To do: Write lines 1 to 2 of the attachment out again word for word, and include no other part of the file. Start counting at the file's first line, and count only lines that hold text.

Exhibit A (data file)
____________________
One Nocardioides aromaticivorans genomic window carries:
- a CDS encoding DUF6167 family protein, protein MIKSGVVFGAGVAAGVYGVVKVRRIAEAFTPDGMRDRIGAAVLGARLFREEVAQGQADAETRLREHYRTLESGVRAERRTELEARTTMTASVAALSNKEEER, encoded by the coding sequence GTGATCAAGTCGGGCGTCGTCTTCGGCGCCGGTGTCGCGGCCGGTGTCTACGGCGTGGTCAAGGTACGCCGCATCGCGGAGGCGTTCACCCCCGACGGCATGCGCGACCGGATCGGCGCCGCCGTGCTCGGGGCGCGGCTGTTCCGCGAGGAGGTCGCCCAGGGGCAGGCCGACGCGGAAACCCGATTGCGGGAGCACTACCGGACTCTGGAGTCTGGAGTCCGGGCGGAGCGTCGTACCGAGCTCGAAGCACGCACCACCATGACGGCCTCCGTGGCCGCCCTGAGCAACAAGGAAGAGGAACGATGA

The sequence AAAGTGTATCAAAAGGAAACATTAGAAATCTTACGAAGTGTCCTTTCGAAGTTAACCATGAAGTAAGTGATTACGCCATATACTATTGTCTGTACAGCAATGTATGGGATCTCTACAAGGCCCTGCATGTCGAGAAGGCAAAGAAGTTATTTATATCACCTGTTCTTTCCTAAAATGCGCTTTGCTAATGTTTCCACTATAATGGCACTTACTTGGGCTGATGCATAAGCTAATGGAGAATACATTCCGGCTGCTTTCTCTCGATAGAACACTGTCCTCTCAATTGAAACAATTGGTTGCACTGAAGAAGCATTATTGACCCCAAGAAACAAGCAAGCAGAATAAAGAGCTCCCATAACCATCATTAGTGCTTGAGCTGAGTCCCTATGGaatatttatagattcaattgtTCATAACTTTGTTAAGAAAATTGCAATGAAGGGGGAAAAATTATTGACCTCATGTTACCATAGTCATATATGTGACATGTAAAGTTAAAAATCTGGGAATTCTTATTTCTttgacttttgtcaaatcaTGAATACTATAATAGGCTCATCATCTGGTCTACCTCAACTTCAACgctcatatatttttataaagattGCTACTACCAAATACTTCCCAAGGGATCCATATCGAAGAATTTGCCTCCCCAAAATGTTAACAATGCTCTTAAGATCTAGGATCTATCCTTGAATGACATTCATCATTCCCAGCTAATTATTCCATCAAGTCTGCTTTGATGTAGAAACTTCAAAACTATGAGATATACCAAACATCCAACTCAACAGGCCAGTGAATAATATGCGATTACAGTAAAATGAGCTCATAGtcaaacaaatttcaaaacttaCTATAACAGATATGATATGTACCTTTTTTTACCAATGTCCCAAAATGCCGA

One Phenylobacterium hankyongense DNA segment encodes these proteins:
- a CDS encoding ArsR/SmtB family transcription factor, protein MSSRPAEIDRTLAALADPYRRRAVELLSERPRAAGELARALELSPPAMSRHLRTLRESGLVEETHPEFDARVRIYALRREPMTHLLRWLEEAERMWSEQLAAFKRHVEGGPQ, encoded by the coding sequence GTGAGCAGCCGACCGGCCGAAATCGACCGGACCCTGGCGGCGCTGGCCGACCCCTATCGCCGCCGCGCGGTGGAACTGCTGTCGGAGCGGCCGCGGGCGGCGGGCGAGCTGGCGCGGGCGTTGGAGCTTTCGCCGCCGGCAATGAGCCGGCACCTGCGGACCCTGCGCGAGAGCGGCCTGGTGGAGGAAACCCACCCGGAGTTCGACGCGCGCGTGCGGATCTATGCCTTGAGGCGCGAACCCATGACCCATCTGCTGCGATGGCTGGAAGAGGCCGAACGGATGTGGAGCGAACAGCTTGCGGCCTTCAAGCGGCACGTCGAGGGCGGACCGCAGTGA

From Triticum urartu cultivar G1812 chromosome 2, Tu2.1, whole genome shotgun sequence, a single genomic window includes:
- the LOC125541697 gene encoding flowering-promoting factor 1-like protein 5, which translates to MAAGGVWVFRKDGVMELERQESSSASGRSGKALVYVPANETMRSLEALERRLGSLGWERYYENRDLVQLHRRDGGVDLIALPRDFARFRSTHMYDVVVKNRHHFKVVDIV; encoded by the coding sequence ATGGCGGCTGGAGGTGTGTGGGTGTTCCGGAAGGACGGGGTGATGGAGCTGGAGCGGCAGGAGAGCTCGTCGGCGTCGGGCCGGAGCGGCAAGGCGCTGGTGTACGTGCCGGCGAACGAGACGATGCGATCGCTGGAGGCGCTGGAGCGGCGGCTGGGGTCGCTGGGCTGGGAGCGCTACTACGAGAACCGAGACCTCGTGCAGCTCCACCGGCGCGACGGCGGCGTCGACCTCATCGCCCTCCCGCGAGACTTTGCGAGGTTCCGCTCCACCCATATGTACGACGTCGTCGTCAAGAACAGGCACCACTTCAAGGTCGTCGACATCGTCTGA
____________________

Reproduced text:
One Nocardioides aromaticivorans genomic window carries:
- a CDS encoding DUF6167 family protein, protein MIKSGVVFGAGVAAGVYGVVKVRRIAEAFTPDGMRDRIGAAVLGARLFREEVAQGQADAETRLREHYRTLESGVRAERRTELEARTTMTASVAALSNKEEER, encoded by the coding sequence GTGATCAAGTCGGGCGTCGTCTTCGGCGCCGGTGTCGCGGCCGGTGTCTACGGCGTGGTCAAGGTACGCCGCATCGCGGAGGCGTTCACCCCCGACGGCATGCGCGACCGGATCGGCGCCGCCGTGCTCGGGGCGCGGCTGTTCCGCGAGGAGGTCGCCCAGGGGCAGGCCGACGCGGAAACCCGATTGCGGGAGCACTACCGGACTCTGGAGTCTGGAGTCCGGGCGGAGCGTCGTACCGAGCTCGAAGCACGCACCACCATGACGGCCTCCGTGGCCGCCCTGAGCAACAAGGAAGAGGAACGATGA